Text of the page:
‘Dragon of Death’ Pterosaur Had a 30-Foot Wingspan

The “Dragon of Death” might sound like something right out of Game of Thrones‘ prequel House of the Dragon. But this dragon is actually an ancient creature recently discovered in Argentina’s Andes Mountains. Unlike Game of Thrones‘ dragons, this creature actually existed. Much like Game of Thrones‘ dragons it was one enormous beast. The Dragon of Death or Thanatosdrakon amaru is a new species of pterosaur. As a bonus, it’s the biggest pterosaur researchers have ever discovered in South America.

Dragon of Death pterosaur had a 30 foot long wing span, largest ever pterosaur discovered in South America
National University of Cuyo
The Largest Ever South American Pterosaur

According to a release by the National University of Cuyo, the Dragon of Death pterosaur had a wingspan of approximately nine meters or 30 feet. If we want to put that in terms we can more easily understand, the pterosaur had a wingspan the size of a school bus (or approximately ten lightsabers). Imagine meeting that on the street. A fellow, slightly smaller, Thanatosdrakon amaru specimen discovered at the site had a wingspan of seven meters or about 23 feet.

The release shares:

Pterosaurs (flying reptiles) were a very unique group of animals that lived from the Triassic to the Cretaceous and represent the first vertebrates to acquire the ability to actively fly. They are generally confused with dinosaurs, a closely related group.
The “Dragon of Death”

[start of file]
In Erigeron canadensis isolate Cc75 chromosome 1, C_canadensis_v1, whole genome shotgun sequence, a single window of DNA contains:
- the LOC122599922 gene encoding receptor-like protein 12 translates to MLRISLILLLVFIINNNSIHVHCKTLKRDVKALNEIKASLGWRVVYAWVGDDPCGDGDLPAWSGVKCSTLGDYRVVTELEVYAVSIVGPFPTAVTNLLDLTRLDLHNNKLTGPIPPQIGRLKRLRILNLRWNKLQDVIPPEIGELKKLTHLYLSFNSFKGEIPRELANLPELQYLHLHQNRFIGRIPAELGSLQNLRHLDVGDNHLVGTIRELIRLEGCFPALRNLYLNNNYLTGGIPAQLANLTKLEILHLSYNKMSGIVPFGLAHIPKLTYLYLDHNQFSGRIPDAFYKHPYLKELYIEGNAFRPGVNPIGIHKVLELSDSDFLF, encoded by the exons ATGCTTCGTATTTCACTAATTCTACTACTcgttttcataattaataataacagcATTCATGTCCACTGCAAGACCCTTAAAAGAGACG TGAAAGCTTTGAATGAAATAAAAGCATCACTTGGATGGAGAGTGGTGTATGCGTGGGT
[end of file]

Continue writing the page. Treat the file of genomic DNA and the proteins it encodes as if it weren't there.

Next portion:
But this species of pterosaur is by and far the largest one discovered in South America. And, in part, that helped inspire its scientific name, Thanatosdrakon amaru. “Thanatosdrakon,” its genus name, as mentioned, means “dragon of death.” In the meanwhile, “amaru,” its species name, “translates as ‘flying serpent’ from the Indigenous Quechuan language and refers to Amaru, a two-headed Incan deity, the study authors reported” to Live Science. A pretty deadly combo, if you ask us.

The Dragon of Death fossil remains were found in an excellent state. They “belong to the axial skeleton (vertebrae) and the appendicular skeleton (bones of the fore and hind limbs) of two specimens.” They are 86 million years. You can see some of them in the below video. Auto-translated English subtitles are available.

A New Species of Pterosaur

An ancient creature, a huge wingspan, and most importantly, a new species. Leonardo D. Ortiz David, the lead author of the study detailing these pterosaur findings shares with USA Today, “The remains of Thanatosdrakon present different particularities that allow us to differentiate them from other known pterosaurs. Fundamentally, these characteristics are found in the vertebrae and limbs. This allowed us to establish a new species of pterosaur.”

Additionally, he notes more about why this discovery is so important. Ortiz David shares “The description of new specimens is always important for vertebrate paleontology, as they shed light on the different groups being studied. In this particular case, 3D elements of large pterosaurs are scarce, making Thanatosdrakon an excellent case study.”

Cheers to you, Dragon of Death. We applaud your contributions to science. And we also cheer for your excellent name. We hope scientists will discover more of this species of pterosaur, and others, in the future.

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